American success in the 1996 Taiwan Straits showdown suggests a useful approach to the South China Sea question. On that occasion the Clinton administration mounted an impressive display of naval force, dispatching two aircraft—carrier battle groups to the area to underwrite its public rhetoric. Beijing backed down in the face of this firm response meshing force and diplomacy. This was a turning point in U.S.—China relations, reversing several years of policy drift by Washington.

A similar program of tactful diplomacy, backed by displays of continuing U.S. naval supremacy, would demonstrate U.S. resolve in the South China Sea today. First, during future meetings with Chinese dignitaries, U.S. diplomats and defense officials should underscore America's opposition to Chinese claims in the region —— helping dispel the appearance of tacit consent that has typified U.S. policy in the Asia—Pacific region.

Second, to support U.S. diplomacy, the Seventh Fleet should vigorously pursue Freedom of Navigation operations in the South China Sea and the Strait of Malacca. A highly visible naval presence in Chinese—claimed waters would provide tangible evidence of America's refusal to acquiesce in Chinese expansion —— lending credence to the rhetoric of diplomats.

Third, U.S. scholars and officials should try to nurture a more sophisticated understanding of Mahan among their Chinese counterparts. Mahan emphasized peaceful commerce as much as he did apocalyptic fleet engagements. Far from being natural competitors in the Asia—Pacific, destined for a Trafalgar in the South China Sea, the United States and China have a joint interest in quelling piracy, terrorism, and weapons proliferation at sea, which endanger prosperity in both countries. That's especially true now that China relies on the sea lanes to supply it with the oil and raw materials needed to support a surging economy.

Fortunately, the United States has time. China will be on its best behavior as it pursues economic development and readies itself for the 2008 Beijing Olympics. And the Chinese navy remains weak for now, so the Bush administration and its successors may be able to influence not only the Chinese naval force structure but, more importantly, the thinking of the naval officers who will command the Chinese fleet as it grows in strength. Maritime conflict is not a foregone conclusion.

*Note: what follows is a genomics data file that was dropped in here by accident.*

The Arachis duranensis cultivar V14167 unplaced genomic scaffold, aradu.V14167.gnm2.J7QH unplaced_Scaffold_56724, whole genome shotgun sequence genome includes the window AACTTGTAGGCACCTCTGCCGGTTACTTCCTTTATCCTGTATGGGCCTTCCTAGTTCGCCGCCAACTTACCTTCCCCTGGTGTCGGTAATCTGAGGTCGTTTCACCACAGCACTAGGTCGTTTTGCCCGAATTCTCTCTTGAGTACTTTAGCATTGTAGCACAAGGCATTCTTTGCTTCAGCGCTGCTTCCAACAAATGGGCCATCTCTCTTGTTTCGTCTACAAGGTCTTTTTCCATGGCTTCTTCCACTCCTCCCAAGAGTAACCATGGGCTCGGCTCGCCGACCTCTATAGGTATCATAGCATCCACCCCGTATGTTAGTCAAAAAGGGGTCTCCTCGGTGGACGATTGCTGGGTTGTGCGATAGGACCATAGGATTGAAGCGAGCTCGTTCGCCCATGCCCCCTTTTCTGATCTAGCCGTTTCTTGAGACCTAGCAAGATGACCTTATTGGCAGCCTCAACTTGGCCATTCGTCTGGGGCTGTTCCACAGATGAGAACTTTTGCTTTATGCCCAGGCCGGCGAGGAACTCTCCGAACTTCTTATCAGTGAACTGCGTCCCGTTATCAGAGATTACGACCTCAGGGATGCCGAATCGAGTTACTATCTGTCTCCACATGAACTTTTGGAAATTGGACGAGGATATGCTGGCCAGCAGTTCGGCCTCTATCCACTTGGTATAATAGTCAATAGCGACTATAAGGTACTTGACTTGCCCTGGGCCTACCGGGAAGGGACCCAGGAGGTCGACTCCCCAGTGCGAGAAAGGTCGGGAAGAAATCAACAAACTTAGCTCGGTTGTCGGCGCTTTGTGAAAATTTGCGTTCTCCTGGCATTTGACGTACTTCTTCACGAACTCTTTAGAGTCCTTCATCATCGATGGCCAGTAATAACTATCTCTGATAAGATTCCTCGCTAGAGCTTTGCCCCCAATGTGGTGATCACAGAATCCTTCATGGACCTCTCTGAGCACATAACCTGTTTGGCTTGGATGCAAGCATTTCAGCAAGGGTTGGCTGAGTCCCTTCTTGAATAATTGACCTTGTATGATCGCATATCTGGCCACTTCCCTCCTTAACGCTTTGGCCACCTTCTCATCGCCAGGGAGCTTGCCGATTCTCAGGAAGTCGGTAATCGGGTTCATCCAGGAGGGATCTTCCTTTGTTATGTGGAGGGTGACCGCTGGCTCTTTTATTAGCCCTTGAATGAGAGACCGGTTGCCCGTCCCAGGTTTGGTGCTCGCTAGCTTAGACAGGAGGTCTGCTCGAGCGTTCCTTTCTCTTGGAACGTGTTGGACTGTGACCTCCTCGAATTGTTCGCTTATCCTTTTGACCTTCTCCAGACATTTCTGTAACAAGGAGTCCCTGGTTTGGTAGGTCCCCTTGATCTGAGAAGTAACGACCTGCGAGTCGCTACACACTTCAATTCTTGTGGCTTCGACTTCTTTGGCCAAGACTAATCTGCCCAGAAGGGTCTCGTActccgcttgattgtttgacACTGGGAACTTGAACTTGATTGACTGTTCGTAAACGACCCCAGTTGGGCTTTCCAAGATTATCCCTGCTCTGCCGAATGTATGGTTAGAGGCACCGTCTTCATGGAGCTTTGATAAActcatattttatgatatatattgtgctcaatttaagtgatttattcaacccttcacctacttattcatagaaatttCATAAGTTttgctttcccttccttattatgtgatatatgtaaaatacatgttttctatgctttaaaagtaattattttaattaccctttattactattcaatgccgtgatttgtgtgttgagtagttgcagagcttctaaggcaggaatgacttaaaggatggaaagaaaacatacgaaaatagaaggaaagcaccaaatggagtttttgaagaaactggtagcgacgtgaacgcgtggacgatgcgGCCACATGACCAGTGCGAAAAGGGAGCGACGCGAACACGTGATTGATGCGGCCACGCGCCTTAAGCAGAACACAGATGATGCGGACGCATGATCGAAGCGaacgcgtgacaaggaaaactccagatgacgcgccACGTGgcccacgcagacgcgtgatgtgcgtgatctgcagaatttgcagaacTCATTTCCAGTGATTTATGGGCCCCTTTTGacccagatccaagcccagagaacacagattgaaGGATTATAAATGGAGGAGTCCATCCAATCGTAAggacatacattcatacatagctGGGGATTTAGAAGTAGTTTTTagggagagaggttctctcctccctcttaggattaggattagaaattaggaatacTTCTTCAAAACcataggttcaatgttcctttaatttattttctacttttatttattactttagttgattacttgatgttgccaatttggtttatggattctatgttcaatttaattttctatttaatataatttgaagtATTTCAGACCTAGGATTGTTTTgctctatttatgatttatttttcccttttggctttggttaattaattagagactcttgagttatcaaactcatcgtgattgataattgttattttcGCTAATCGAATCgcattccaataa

International relations abhors a vacuum. Firm diplomacy, scholarly and official exchanges, and a highly visible military presence would remind Beijing that, while the United States has no desire for a confrontation in the South China Sea, neither will it permit Chinese expansion at the expense of its allies and its interests. Having made that point, Washington can seek cooperation with this rising Asia—Pacific power.

A former U.S. Navy surface warfare officer, James Holmes is a senior research associate at the University of Georgia Center for International Trade and Security and an adjunct professor of strategy at the U.S. Naval War College.

Perhaps blinkered by its focus on the immediate threats from the Middle East and North Korea, America is passively allowing a very dangerous course of events to unfold elsewhere, in another region vital to our national interests. Unless we awaken, and take action, we may someday find ourselves facing an even more formidable set of problems than our current struggle for survival in the War on Terror.

In April I traveled to Beijing to deliver a paper on "'Command of the Sea' and the Proliferation Security Initiative" at an annual symposium on maritime security held by the Ford Foundation and the China Institute for Contemporary International Relations. I left China troubled about the future of the Asia—Pacific region. Why? For what might seem like an odd reason: Many influential naval strategists in China today are followers of Alfred Thayer Mahan, the influential maritime thinker of the Theodore Roosevelt era.

That could portend friction in the Asia—Pacific region or, in the extreme case, military conflict.

It's happened before, when Kaiser Wilhelm II, Admiral Tirpitz, and other German luminaries launched their country into a disastrous naval competition with Great Britain, the preeminent maritime power of the day. Not only did Mahan —— the second president of the U.S. Naval War College and one of the principal architects of the U.S. naval buildup in the 1890s —— focus the attention of students of sea power on critical points on the map, but he also told them to prepare for titanic naval battles, which for him were the sine qua non of naval warfare.

Speaker after speaker at the Beijing symposium quoted Mahan's dictum that "command of the sea" was defined as "that overbearing power on the sea which drives the enemy's flag from it, or allows it to appear only as a fugitive; and which, by controlling the great common, closes the highways by which commerce moves to and fro from the enemy's shores."

This enthusiasm for Mahan and "overbearing power on the sea" converges with another development that barely registers on the American agenda: incremental Chinese expansion in the South China Sea. Chinese claims to several islands in the region could threaten the flow of maritime commerce through the busy Strait of Malacca. Despite its oft—proclaimed commitment to freedom of navigation and its extensive maritime interests in the region, the United States has publicly soft—pedaled the issue. If public statements accurately represent strategic thinking, America needs to remedy this shortfall in its Asia—Pacific strategy.